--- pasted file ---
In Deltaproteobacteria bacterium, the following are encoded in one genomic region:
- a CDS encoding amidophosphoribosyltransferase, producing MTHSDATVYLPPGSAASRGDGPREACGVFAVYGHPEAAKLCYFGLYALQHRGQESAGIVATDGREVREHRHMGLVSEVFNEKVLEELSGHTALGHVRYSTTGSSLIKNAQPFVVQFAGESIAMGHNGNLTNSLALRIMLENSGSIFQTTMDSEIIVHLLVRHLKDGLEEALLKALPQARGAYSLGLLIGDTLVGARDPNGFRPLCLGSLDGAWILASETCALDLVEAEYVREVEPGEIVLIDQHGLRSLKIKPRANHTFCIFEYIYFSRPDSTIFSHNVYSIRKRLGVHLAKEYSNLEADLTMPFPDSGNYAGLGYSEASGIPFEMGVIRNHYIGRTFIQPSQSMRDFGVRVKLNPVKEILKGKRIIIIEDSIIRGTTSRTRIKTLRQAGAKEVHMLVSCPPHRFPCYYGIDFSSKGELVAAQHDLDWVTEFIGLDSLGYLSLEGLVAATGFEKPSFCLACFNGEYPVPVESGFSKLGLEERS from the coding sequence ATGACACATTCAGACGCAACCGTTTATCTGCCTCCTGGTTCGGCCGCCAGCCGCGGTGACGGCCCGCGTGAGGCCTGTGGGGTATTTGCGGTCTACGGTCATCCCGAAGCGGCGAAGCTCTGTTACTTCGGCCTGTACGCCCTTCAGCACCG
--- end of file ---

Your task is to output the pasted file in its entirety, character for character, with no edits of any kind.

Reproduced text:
In Deltaproteobacteria bacterium, the following are encoded in one genomic region:
- a CDS encoding amidophosphoribosyltransferase, producing MTHSDATVYLPPGSAASRGDGPREACGVFAVYGHPEAAKLCYFGLYALQHRGQESAGIVATDGREVREHRHMGLVSEVFNEKVLEELSGHTALGHVRYSTTGSSLIKNAQPFVVQFAGESIAMGHNGNLTNSLALRIMLENSGSIFQTTMDSEIIVHLLVRHLKDGLEEALLKALPQARGAYSLGLLIGDTLVGARDPNGFRPLCLGSLDGAWILASETCALDLVEAEYVREVEPGEIVLIDQHGLRSLKIKPRANHTFCIFEYIYFSRPDSTIFSHNVYSIRKRLGVHLAKEYSNLEADLTMPFPDSGNYAGLGYSEASGIPFEMGVIRNHYIGRTFIQPSQSMRDFGVRVKLNPVKEILKGKRIIIIEDSIIRGTTSRTRIKTLRQAGAKEVHMLVSCPPHRFPCYYGIDFSSKGELVAAQHDLDWVTEFIGLDSLGYLSLEGLVAATGFEKPSFCLACFNGEYPVPVESGFSKLGLEERS from the coding sequence ATGACACATTCAGACGCAACCGTTTATCTGCCTCCTGGTTCGGCCGCCAGCCGCGGTGACGGCCCGCGTGAGGCCTGTGGGGTATTTGCGGTCTACGGTCATCCCGAAGCGGCGAAGCTCTGTTACTTCGGCCTGTACGCCCTTCAGCACCG